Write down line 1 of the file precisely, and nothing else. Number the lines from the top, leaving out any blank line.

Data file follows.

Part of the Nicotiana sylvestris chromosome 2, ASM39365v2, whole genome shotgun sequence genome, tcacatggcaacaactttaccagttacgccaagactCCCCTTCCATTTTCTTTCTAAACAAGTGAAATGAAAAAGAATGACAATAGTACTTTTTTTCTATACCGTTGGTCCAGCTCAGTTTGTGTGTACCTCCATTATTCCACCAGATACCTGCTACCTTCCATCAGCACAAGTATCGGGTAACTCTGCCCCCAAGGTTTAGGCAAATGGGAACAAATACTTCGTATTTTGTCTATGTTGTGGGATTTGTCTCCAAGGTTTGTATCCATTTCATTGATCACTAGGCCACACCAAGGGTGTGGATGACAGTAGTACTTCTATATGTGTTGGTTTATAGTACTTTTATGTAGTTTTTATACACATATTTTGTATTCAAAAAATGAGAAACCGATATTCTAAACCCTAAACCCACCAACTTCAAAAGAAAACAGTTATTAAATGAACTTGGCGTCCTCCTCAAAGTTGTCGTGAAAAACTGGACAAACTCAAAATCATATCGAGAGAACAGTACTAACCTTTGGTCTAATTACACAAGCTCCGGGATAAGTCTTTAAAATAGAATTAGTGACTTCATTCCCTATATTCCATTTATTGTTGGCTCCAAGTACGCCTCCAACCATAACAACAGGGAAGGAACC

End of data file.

Part of the Nicotiana sylvestris chromosome 2, ASM39365v2, whole genome shotgun sequence genome, tcacatggcaacaactttaccagttacgccaagactCCCCTTCCATTTTCTTTCTAAACAAGTGAAATGAAAAAGAATGACAATAGTACTTTTTTTCTATACCGTTGGTCCAGCTCAGTTTGTGTGTACCTCCATTATTCCACCAGATACCTGCTACCTTCCATCAGCACAAGTATCGGGTAACTCTGCCCCCAAGGTTTAGGCAAATGGGAACAAATACTTCGTATTTTGTCTATGTTGTGGGATTTGTCTCCAAGGTTTGTATCCATTTCATTGATCACTAGGCCACACCAAGGGTGTGGATGACAGTAGTACTTCTATATGTGTTGGTTTATAGTACTTTTATGTAGTTTTTATACACATATTTTGTATTCAAAAAATGAGAAACCGATATTCTAAACCCTAAACCCACCAACTTCAAAAGAAAACAGTTATTAAATGAACTTGGCGTCCTCCTCAAAGTTGTCGTGAAAAACTGGACAAACTCAAAATCATATCGAGAGAACAGTACTAACCTTTGGTCTAATTACACAAGCTCCGGGATAAGTCTTTAAAATAGAATTAGTGACTTCATTCCCTATATTCCATTTATTGTTGGCTCCAAGTACGCCTCCAACCATAACAACAGGGAAGGAACC